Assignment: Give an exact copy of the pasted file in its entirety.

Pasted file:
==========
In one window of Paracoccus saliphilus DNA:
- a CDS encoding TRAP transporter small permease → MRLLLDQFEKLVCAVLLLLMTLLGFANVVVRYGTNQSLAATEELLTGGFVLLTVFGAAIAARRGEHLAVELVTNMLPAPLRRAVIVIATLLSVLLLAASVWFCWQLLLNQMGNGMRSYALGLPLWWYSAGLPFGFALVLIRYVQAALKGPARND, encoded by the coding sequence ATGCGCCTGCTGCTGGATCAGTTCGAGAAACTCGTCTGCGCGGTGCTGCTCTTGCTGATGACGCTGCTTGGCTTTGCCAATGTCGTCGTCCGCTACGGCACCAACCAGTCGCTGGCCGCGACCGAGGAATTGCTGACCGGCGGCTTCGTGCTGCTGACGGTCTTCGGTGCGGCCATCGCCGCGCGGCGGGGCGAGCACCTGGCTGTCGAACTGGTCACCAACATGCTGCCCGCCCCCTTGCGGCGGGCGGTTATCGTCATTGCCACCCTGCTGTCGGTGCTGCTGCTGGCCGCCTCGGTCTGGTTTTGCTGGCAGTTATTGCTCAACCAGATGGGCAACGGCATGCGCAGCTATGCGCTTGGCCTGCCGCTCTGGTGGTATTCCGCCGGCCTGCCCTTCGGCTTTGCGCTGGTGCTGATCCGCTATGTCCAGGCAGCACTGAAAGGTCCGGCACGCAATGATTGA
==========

In one window of Paracoccus saliphilus DNA:
- a CDS encoding TRAP transporter small permease → MRLLLDQFEKLVCAVLLLLMTLLGFANVVVRYGTNQSLAATEELLTGGFVLLTVFGAAIAARRGEHLAVELVTNMLPAPLRRAVIVIATLLSVLLLAASVWFCWQLLLNQMGNGMRSYALGLPLWWYSAGLPFGFALVLIRYVQAALKGPARND, encoded by the coding sequence ATGCGCCTGCTGCTGGATCAGTTCGAGAAACTCGTCTGCGCGGTGCTGCTCTTGCTGATGACGCTGCTTGGCTTTGCCAATGTCGTCGTCCGCTACGGCACCAACCAGTCGCTGGCCGCGACCGAGGAATTGCTGACCGGCGGCTTCGTGCTGCTGACGGTCTTCGGTGCGGCCATCGCCGCGCGGCGGGGCGAGCACCTGGCTGTCGAACTGGTCACCAACATGCTGCCCGCCCCCTTGCGGCGGGCGGTTATCGTCATTGCCACCCTGCTGTCGGTGCTGCTGCTGGCCGCCTCGGTCTGGTTTTGCTGGCAGTTATTGCTCAACCAGATGGGCAACGGCATGCGCAGCTATGCGCTTGGCCTGCCGCTCTGGTGGTATTCCGCCGGCCTGCCCTTCGGCTTTGCGCTGGTGCTGATCCGCTATGTCCAGGCAGCACTGAAAGGTCCGGCACGCAATGATTGA